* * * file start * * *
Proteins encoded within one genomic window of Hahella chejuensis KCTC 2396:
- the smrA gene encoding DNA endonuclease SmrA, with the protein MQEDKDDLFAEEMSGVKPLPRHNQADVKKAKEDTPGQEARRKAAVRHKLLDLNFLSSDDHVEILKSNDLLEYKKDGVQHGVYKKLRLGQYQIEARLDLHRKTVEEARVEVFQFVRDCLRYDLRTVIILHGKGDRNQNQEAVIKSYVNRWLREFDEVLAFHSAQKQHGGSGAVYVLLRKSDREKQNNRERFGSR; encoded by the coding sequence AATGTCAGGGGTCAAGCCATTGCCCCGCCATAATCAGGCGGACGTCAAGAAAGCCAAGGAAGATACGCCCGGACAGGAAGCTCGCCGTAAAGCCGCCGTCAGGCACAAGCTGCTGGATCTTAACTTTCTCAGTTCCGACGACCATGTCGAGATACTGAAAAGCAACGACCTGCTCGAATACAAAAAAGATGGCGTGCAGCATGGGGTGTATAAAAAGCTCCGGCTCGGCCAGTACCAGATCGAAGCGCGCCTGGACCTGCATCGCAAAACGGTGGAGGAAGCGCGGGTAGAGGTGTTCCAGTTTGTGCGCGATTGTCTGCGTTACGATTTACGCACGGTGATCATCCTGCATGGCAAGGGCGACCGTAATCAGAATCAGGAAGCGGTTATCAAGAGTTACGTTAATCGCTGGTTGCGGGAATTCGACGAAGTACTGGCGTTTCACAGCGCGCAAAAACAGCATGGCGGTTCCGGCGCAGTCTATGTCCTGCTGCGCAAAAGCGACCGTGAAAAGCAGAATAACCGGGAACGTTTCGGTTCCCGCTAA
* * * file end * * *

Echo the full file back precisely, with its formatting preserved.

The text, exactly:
Proteins encoded within one genomic window of Hahella chejuensis KCTC 2396:
- the smrA gene encoding DNA endonuclease SmrA, with the protein MQEDKDDLFAEEMSGVKPLPRHNQADVKKAKEDTPGQEARRKAAVRHKLLDLNFLSSDDHVEILKSNDLLEYKKDGVQHGVYKKLRLGQYQIEARLDLHRKTVEEARVEVFQFVRDCLRYDLRTVIILHGKGDRNQNQEAVIKSYVNRWLREFDEVLAFHSAQKQHGGSGAVYVLLRKSDREKQNNRERFGSR; encoded by the coding sequence AATGTCAGGGGTCAAGCCATTGCCCCGCCATAATCAGGCGGACGTCAAGAAAGCCAAGGAAGATACGCCCGGACAGGAAGCTCGCCGTAAAGCCGCCGTCAGGCACAAGCTGCTGGATCTTAACTTTCTCAGTTCCGACGACCATGTCGAGATACTGAAAAGCAACGACCTGCTCGAATACAAAAAAGATGGCGTGCAGCATGGGGTGTATAAAAAGCTCCGGCTCGGCCAGTACCAGATCGAAGCGCGCCTGGACCTGCATCGCAAAACGGTGGAGGAAGCGCGGGTAGAGGTGTTCCAGTTTGTGCGCGATTGTCTGCGTTACGATTTACGCACGGTGATCATCCTGCATGGCAAGGGCGACCGTAATCAGAATCAGGAAGCGGTTATCAAGAGTTACGTTAATCGCTGGTTGCGGGAATTCGACGAAGTACTGGCGTTTCACAGCGCGCAAAAACAGCATGGCGGTTCCGGCGCAGTCTATGTCCTGCTGCGCAAAAGCGACCGTGAAAAGCAGAATAACCGGGAACGTTTCGGTTCCCGCTAA